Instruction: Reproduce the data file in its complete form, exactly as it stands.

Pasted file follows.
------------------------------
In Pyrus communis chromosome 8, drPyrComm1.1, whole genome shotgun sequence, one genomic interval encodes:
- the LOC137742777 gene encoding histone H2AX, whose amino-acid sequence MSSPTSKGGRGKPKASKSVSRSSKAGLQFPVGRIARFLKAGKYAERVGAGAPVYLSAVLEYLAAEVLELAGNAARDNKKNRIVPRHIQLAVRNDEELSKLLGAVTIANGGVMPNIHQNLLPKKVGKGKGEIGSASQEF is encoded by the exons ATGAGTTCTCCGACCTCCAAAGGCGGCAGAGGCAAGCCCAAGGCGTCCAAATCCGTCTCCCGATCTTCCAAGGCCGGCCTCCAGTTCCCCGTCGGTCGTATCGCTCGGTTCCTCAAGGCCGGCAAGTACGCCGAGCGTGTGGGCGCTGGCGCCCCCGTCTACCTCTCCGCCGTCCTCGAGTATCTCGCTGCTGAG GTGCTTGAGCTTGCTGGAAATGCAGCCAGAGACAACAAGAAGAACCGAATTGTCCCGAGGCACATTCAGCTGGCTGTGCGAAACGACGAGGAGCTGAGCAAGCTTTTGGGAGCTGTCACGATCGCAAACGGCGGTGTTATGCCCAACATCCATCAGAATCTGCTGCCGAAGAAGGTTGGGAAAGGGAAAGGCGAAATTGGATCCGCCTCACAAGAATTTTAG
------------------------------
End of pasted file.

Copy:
In Pyrus communis chromosome 8, drPyrComm1.1, whole genome shotgun sequence, one genomic interval encodes:
- the LOC137742777 gene encoding histone H2AX, whose amino-acid sequence MSSPTSKGGRGKPKASKSVSRSSKAGLQFPVGRIARFLKAGKYAERVGAGAPVYLSAVLEYLAAEVLELAGNAARDNKKNRIVPRHIQLAVRNDEELSKLLGAVTIANGGVMPNIHQNLLPKKVGKGKGEIGSASQEF is encoded by the exons ATGAGTTCTCCGACCTCCAAAGGCGGCAGAGGCAAGCCCAAGGCGTCCAAATCCGTCTCCCGATCTTCCAAGGCCGGCCTCCAGTTCCCCGTCGGTCGTATCGCTCGGTTCCTCAAGGCCGGCAAGTACGCCGAGCGTGTGGGCGCTGGCGCCCCCGTCTACCTCTCCGCCGTCCTCGAGTATCTCGCTGCTGAG GTGCTTGAGCTTGCTGGAAATGCAGCCAGAGACAACAAGAAGAACCGAATTGTCCCGAGGCACATTCAGCTGGCTGTGCGAAACGACGAGGAGCTGAGCAAGCTTTTGGGAGCTGTCACGATCGCAAACGGCGGTGTTATGCCCAACATCCATCAGAATCTGCTGCCGAAGAAGGTTGGGAAAGGGAAAGGCGAAATTGGATCCGCCTCACAAGAATTTTAG